“It’s something everybody’s still talking about months later. Our history [has been] we all fight within each other. We’re all respectful but we don’t actually have anybody’s back.”

Best of all, the battle has resulted in a degree of unification not seen before.

Should an issue like Prop 60 pop up another time, Casey is “confident that the same people that stepped up for Prop 60 would step up [again].”

Ela Darling agrees.

“There is strength in unity, there is strength in community, especially when you are a marginalized community, in some cases marginalized on a variety of aspects whether we are sex workers or women or people of color or queer people. All of those things just stack up and nobody is going to have our backs if we don’t have our backs.

“It’s very easy to dismiss a few voices, but it’s much harder to dismiss a roaring chorus of people aligning together especially when you establish the value of that population. We are just not just weird sex people. We are the laborers. We are taxpayers. We’re so much more than people would like to describe us. When we all stand together, that becomes apparent.”

Caution

John Stagliano is cautiously optimistic, perhaps because of his battles in the past with government overreach into porn. In his view, cultural influences have altered attitudes and how people communicate.

“I think the game changer was the fact that the people have changed and the internet has changed people and we were able to effectively reach them. Eric Paul Leue arguably did a great job [and] the results are stunning with regard to the fact that we won. They seemed to have turned the tide.”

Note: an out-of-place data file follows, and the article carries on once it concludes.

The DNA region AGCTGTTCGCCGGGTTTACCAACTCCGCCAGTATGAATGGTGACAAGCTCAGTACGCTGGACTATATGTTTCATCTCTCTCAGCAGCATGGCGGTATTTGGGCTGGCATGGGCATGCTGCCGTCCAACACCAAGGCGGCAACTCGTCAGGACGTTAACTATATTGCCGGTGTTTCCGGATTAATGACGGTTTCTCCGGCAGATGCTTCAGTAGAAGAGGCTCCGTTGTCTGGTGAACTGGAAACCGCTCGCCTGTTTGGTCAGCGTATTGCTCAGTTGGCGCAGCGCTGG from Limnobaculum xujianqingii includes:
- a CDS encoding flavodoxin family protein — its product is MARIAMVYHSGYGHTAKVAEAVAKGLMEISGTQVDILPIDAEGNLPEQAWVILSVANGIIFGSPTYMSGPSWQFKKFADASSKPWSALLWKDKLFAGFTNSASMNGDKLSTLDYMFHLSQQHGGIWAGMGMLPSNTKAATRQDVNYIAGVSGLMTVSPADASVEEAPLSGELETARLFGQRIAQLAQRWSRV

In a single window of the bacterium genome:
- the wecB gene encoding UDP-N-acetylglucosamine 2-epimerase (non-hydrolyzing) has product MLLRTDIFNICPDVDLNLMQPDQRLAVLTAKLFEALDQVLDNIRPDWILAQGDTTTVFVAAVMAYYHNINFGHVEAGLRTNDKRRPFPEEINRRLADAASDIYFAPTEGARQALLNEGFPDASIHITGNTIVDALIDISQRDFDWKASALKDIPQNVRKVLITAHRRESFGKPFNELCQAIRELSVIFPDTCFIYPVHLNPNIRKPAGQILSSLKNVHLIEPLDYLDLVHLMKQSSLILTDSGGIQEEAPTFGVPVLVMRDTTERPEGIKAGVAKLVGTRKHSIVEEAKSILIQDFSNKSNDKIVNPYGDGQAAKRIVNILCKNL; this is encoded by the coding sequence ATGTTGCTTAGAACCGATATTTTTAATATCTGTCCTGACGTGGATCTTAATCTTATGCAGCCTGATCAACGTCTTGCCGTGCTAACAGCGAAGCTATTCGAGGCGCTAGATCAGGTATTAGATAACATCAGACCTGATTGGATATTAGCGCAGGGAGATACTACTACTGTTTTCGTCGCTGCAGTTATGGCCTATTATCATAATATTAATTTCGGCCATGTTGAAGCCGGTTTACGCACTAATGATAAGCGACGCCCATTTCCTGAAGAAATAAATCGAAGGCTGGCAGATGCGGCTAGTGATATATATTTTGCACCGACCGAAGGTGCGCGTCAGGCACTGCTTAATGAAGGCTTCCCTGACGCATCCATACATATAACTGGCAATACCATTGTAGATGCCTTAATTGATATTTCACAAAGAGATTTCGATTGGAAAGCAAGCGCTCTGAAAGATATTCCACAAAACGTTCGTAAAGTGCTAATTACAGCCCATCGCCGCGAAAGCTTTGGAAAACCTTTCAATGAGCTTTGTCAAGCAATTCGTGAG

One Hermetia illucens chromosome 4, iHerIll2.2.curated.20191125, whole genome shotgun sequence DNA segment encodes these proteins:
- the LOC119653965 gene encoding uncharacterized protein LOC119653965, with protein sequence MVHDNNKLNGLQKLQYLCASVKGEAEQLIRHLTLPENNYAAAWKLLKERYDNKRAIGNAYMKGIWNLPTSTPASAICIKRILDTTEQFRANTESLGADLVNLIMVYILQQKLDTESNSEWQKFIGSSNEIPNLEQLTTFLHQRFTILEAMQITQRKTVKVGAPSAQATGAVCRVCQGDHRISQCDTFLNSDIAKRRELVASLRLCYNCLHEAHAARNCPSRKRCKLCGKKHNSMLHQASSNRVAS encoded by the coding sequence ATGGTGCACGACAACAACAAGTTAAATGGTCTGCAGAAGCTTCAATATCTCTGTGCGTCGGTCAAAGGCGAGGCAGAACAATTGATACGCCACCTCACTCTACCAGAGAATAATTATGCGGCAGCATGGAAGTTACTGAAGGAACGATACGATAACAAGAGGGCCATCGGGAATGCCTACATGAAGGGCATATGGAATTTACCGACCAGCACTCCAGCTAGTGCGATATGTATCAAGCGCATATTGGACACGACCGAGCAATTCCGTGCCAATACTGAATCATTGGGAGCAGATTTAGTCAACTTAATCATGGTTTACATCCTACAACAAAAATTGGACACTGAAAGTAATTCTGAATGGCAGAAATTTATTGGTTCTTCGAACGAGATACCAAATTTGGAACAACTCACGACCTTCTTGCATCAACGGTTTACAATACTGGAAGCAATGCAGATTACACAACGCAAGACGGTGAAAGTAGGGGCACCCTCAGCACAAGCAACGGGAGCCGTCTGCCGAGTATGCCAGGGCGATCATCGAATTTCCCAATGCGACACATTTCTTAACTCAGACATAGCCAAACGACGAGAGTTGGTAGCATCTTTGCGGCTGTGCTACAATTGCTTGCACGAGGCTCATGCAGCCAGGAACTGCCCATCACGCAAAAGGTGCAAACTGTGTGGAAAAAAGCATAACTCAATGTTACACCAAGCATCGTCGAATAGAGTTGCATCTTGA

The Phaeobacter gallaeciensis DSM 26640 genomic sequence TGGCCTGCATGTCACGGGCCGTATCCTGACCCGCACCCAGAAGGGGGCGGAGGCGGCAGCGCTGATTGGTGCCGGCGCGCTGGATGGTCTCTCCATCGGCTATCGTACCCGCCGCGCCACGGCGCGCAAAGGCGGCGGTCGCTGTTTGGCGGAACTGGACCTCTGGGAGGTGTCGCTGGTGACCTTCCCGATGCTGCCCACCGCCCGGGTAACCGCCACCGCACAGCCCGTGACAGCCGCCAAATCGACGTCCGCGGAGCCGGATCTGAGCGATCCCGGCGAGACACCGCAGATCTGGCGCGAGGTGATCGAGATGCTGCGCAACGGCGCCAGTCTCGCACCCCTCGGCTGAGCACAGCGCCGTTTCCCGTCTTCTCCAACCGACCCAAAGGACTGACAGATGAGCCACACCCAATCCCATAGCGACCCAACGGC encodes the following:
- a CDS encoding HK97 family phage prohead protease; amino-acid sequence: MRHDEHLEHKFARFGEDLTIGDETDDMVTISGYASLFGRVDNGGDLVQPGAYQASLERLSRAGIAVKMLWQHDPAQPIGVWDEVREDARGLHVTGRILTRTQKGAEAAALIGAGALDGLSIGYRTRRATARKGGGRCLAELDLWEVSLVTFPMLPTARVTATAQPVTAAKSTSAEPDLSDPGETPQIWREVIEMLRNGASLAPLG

With his stark realism, Derrick Pierce is not so sure because of porn’s place in our culture.

“I wouldn’t say a game changer, maybe a shift in tides. We’ll all be long gone in the business before APAC has a game changer moment because I think mainstream would have to take this business seriously [first].”

As for APAC, Derrick is straight forward.58998d60a3303-imgl6569 As a support group it works, but a union, if that is its intent, requires the commitment of time and money.

“To be one hundred percent honest, there is never going to be a union in porn. It’s great in theory but seventy percent of the business is female” and most girls, the under twenty-one crowd, are just passing through, he says.

“Why [would]  they spend any money on this because all they’re looking for is to buy a car, pay for some school–the good ones—buy a purse, buy some shoes, or move out. Whatever their short term goal is for that.”